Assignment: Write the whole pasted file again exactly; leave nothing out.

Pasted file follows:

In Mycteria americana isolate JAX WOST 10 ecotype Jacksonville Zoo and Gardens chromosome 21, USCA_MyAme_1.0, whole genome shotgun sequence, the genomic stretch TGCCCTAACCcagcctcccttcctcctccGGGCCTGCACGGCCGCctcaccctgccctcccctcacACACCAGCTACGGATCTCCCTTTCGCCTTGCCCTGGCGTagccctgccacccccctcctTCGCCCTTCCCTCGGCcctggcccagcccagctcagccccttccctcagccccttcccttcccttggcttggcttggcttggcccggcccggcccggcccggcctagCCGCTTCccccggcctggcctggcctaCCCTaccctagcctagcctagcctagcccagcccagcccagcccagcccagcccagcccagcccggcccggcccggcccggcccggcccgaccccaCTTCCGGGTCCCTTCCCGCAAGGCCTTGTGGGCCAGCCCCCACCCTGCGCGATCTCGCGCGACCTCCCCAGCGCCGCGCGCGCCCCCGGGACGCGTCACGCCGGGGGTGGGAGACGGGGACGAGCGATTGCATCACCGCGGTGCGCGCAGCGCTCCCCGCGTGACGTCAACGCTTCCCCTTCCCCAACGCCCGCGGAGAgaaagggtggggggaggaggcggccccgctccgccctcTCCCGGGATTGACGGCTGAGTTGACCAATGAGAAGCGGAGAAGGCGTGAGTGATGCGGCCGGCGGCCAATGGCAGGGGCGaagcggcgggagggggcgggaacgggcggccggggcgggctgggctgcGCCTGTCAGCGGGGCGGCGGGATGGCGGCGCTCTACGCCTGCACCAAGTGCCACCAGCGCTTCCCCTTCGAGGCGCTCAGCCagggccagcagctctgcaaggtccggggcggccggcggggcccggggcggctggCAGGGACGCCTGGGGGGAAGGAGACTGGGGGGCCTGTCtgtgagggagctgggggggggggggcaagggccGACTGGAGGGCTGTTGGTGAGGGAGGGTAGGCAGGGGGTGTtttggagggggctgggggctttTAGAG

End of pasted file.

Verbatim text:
In Mycteria americana isolate JAX WOST 10 ecotype Jacksonville Zoo and Gardens chromosome 21, USCA_MyAme_1.0, whole genome shotgun sequence, the genomic stretch TGCCCTAACCcagcctcccttcctcctccGGGCCTGCACGGCCGCctcaccctgccctcccctcacACACCAGCTACGGATCTCCCTTTCGCCTTGCCCTGGCGTagccctgccacccccctcctTCGCCCTTCCCTCGGCcctggcccagcccagctcagccccttccctcagccccttcccttcccttggcttggcttggcttggcccggcccggcccggcccggcctagCCGCTTCccccggcctggcctggcctaCCCTaccctagcctagcctagcctagcccagcccagcccagcccagcccagcccagcccagcccggcccggcccggcccggcccggcccgaccccaCTTCCGGGTCCCTTCCCGCAAGGCCTTGTGGGCCAGCCCCCACCCTGCGCGATCTCGCGCGACCTCCCCAGCGCCGCGCGCGCCCCCGGGACGCGTCACGCCGGGGGTGGGAGACGGGGACGAGCGATTGCATCACCGCGGTGCGCGCAGCGCTCCCCGCGTGACGTCAACGCTTCCCCTTCCCCAACGCCCGCGGAGAgaaagggtggggggaggaggcggccccgctccgccctcTCCCGGGATTGACGGCTGAGTTGACCAATGAGAAGCGGAGAAGGCGTGAGTGATGCGGCCGGCGGCCAATGGCAGGGGCGaagcggcgggagggggcgggaacgggcggccggggcgggctgggctgcGCCTGTCAGCGGGGCGGCGGGATGGCGGCGCTCTACGCCTGCACCAAGTGCCACCAGCGCTTCCCCTTCGAGGCGCTCAGCCagggccagcagctctgcaaggtccggggcggccggcggggcccggggcggctggCAGGGACGCCTGGGGGGAAGGAGACTGGGGGGCCTGTCtgtgagggagctgggggggggggggcaagggccGACTGGAGGGCTGTTGGTGAGGGAGGGTAGGCAGGGGGTGTtttggagggggctgggggctttTAGAG